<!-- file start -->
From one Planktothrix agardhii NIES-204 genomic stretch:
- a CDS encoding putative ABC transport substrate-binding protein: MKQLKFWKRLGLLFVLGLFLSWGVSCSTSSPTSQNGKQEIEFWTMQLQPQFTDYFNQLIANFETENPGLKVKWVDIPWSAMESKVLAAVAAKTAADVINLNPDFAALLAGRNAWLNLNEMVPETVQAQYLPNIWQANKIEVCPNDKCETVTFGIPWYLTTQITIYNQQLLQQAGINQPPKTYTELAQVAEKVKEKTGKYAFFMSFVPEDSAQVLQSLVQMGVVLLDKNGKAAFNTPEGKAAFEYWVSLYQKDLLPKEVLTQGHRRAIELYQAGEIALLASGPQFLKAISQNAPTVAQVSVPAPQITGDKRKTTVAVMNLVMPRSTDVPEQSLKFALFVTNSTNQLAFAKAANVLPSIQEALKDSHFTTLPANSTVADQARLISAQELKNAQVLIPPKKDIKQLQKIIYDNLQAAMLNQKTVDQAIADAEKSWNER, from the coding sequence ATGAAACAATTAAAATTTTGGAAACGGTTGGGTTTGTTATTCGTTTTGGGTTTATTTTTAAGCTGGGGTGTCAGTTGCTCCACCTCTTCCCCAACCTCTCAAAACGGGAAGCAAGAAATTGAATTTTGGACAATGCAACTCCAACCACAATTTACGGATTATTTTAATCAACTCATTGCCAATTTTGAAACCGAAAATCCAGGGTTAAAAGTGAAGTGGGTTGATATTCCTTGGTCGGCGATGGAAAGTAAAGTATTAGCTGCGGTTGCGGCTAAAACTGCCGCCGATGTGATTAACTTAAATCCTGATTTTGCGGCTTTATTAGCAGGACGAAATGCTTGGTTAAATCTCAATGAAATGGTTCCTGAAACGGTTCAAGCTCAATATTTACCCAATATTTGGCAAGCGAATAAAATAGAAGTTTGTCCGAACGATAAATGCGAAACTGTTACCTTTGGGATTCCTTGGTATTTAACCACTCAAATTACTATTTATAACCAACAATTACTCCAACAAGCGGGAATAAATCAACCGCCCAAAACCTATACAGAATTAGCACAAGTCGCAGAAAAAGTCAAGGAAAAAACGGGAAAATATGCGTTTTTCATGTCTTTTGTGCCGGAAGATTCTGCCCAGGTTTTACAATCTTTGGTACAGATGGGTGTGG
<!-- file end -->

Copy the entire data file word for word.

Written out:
From one Planktothrix agardhii NIES-204 genomic stretch:
- a CDS encoding putative ABC transport substrate-binding protein: MKQLKFWKRLGLLFVLGLFLSWGVSCSTSSPTSQNGKQEIEFWTMQLQPQFTDYFNQLIANFETENPGLKVKWVDIPWSAMESKVLAAVAAKTAADVINLNPDFAALLAGRNAWLNLNEMVPETVQAQYLPNIWQANKIEVCPNDKCETVTFGIPWYLTTQITIYNQQLLQQAGINQPPKTYTELAQVAEKVKEKTGKYAFFMSFVPEDSAQVLQSLVQMGVVLLDKNGKAAFNTPEGKAAFEYWVSLYQKDLLPKEVLTQGHRRAIELYQAGEIALLASGPQFLKAISQNAPTVAQVSVPAPQITGDKRKTTVAVMNLVMPRSTDVPEQSLKFALFVTNSTNQLAFAKAANVLPSIQEALKDSHFTTLPANSTVADQARLISAQELKNAQVLIPPKKDIKQLQKIIYDNLQAAMLNQKTVDQAIADAEKSWNER, from the coding sequence ATGAAACAATTAAAATTTTGGAAACGGTTGGGTTTGTTATTCGTTTTGGGTTTATTTTTAAGCTGGGGTGTCAGTTGCTCCACCTCTTCCCCAACCTCTCAAAACGGGAAGCAAGAAATTGAATTTTGGACAATGCAACTCCAACCACAATTTACGGATTATTTTAATCAACTCATTGCCAATTTTGAAACCGAAAATCCAGGGTTAAAAGTGAAGTGGGTTGATATTCCTTGGTCGGCGATGGAAAGTAAAGTATTAGCTGCGGTTGCGGCTAAAACTGCCGCCGATGTGATTAACTTAAATCCTGATTTTGCGGCTTTATTAGCAGGACGAAATGCTTGGTTAAATCTCAATGAAATGGTTCCTGAAACGGTTCAAGCTCAATATTTACCCAATATTTGGCAAGCGAATAAAATAGAAGTTTGTCCGAACGATAAATGCGAAACTGTTACCTTTGGGATTCCTTGGTATTTAACCACTCAAATTACTATTTATAACCAACAATTACTCCAACAAGCGGGAATAAATCAACCGCCCAAAACCTATACAGAATTAGCACAAGTCGCAGAAAAAGTCAAGGAAAAAACGGGAAAATATGCGTTTTTCATGTCTTTTGTGCCGGAAGATTCTGCCCAGGTTTTACAATCTTTGGTACAGATGGGTGTGG